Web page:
CNBC: Dow Plunges 10% Amid Coronavirus Fears For Its Worst Day Since the 1987 Market Crash
Article by Fred Imbert & Thomas Franck in CNBC financial
The Dow Jones Industrial Average closed 2,352 points lower, or 10%. The index had its worst drop since the 1987 Black Monday market crash, when it collapsed by more than 22%. The S&P 500 plummeted 9.5%, joining the Dow in a bear market. The S&P 500 also had its worst day since 1987. The Nasdaq Composite closed 9.4% lower.
The major averages got a brief respite after the Fed announced it will ramp up its overnight funding operations to more than $500 billion on Thursday. It will then offer more repo operations totaling $1 trillion on Friday. The Fed also expanded the types of securities it would purchase with reserves.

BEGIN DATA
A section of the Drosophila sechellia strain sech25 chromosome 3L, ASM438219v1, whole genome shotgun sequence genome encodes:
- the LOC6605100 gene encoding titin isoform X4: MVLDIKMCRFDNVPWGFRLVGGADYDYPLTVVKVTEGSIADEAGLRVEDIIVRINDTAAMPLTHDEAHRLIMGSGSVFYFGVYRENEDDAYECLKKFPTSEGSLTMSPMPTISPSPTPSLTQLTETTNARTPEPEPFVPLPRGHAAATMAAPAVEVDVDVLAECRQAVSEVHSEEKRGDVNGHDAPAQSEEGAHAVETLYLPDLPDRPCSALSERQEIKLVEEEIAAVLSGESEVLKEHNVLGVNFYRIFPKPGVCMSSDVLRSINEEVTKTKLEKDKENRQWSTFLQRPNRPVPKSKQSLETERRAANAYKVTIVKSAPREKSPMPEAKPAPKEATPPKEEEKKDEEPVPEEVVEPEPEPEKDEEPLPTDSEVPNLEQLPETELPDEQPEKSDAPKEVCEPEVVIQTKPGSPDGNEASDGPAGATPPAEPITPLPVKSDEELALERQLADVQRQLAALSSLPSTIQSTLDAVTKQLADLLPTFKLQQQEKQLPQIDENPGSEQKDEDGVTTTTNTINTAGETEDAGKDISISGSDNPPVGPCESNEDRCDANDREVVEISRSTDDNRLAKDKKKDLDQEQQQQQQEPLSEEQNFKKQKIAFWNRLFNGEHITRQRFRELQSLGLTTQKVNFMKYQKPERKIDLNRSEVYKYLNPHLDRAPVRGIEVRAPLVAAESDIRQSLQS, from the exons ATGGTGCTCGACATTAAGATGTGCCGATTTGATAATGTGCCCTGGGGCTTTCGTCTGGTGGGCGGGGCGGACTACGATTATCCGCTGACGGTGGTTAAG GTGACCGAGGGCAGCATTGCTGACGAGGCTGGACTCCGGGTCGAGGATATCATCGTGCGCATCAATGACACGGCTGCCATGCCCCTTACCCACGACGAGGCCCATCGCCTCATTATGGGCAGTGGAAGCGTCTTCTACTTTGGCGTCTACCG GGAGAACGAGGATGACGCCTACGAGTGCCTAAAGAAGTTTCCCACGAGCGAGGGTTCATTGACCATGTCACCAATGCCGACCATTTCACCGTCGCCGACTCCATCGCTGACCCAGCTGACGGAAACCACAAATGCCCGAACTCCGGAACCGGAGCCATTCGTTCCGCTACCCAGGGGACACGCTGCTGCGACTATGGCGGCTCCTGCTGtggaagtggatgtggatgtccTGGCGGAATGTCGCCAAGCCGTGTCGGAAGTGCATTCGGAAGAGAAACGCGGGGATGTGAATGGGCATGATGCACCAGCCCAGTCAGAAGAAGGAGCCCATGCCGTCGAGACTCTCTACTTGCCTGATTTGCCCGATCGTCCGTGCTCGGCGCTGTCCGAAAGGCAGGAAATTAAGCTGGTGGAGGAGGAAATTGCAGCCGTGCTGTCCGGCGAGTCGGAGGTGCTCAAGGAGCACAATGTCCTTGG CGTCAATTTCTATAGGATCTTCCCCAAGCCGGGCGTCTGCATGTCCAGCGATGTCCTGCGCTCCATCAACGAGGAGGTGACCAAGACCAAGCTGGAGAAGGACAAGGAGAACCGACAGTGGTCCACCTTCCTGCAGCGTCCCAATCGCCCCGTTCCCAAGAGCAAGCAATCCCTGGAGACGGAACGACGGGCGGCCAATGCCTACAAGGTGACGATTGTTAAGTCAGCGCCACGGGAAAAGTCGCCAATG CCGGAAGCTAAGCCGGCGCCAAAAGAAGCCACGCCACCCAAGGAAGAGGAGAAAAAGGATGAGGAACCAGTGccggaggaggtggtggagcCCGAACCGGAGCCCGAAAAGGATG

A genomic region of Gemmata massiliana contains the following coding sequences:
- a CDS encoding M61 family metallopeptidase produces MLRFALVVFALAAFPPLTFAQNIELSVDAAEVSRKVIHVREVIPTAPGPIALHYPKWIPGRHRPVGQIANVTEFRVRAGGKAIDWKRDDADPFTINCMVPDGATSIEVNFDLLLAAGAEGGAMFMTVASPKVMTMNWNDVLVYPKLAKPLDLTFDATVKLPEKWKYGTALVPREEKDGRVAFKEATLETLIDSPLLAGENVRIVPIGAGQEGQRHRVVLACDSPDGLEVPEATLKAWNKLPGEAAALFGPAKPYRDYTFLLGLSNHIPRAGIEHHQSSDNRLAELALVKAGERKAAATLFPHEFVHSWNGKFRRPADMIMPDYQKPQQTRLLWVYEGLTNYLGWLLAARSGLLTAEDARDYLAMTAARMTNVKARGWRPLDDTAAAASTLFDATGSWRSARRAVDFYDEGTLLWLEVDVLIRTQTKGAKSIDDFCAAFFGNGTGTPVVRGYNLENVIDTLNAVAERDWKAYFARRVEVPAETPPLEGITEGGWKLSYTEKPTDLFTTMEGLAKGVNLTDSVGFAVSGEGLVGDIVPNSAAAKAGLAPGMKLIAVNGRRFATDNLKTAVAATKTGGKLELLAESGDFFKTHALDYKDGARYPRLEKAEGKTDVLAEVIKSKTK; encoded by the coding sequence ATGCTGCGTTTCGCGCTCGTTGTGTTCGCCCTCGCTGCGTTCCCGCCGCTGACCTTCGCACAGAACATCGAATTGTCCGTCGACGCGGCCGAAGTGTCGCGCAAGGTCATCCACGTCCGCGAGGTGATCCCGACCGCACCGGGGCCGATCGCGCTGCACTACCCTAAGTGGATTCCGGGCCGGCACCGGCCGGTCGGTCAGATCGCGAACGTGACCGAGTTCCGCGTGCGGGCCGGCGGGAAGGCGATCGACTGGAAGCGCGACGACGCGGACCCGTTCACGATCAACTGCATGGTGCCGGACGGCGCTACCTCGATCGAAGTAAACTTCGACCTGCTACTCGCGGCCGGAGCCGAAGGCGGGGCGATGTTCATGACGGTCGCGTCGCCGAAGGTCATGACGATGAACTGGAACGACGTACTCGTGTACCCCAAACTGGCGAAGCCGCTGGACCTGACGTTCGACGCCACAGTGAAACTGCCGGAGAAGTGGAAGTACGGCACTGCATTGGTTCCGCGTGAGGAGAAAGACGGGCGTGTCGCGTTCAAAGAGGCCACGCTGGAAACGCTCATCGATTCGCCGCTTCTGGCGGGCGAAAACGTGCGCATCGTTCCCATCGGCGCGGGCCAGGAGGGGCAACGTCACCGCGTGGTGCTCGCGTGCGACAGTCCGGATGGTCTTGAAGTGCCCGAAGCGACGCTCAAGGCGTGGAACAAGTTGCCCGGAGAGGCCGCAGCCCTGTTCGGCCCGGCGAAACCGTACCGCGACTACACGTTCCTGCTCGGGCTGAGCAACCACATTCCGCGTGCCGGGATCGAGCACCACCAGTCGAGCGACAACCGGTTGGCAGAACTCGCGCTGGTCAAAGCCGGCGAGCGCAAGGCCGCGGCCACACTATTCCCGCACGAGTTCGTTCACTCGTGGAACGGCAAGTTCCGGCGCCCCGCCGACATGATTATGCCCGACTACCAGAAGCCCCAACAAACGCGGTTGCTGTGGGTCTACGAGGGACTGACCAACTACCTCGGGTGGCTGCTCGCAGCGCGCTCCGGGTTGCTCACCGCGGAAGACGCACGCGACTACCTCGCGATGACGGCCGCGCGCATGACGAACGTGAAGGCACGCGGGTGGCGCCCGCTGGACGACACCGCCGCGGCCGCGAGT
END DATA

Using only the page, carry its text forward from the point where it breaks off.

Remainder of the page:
However, stocks quickly traded back towards their session lows.
Thursday’s sell-off got so bad, that trading was halted briefly after the open for 15 minutes as markets hit the mandated “circuit-breaker” threshold used by U.S. exchanges. The Dow was on pace for the sixth-worst decline in its history, according to FactSet. Even the worst one-day drop of 2008 financial crisis did not reach this magnitude.
“We are going into a global recession,” said Mohamed El-Erian, chief economic adviser at Allianz, on CNBC’s “Squawk Box. The trouble with economic sudden stops is it’s not easy to restart an economy,” El-Erian said. He believes the selling won’t stop until the bear market hits down 30%.
The Volatility Index (VIX), widely considered the best fear gauge on Wall Street, jumped to more than 76 and hit its highest level since 2008.
On Wednesday, the Dow ended its historic 11-year bull market run by closing in bear-market territory.
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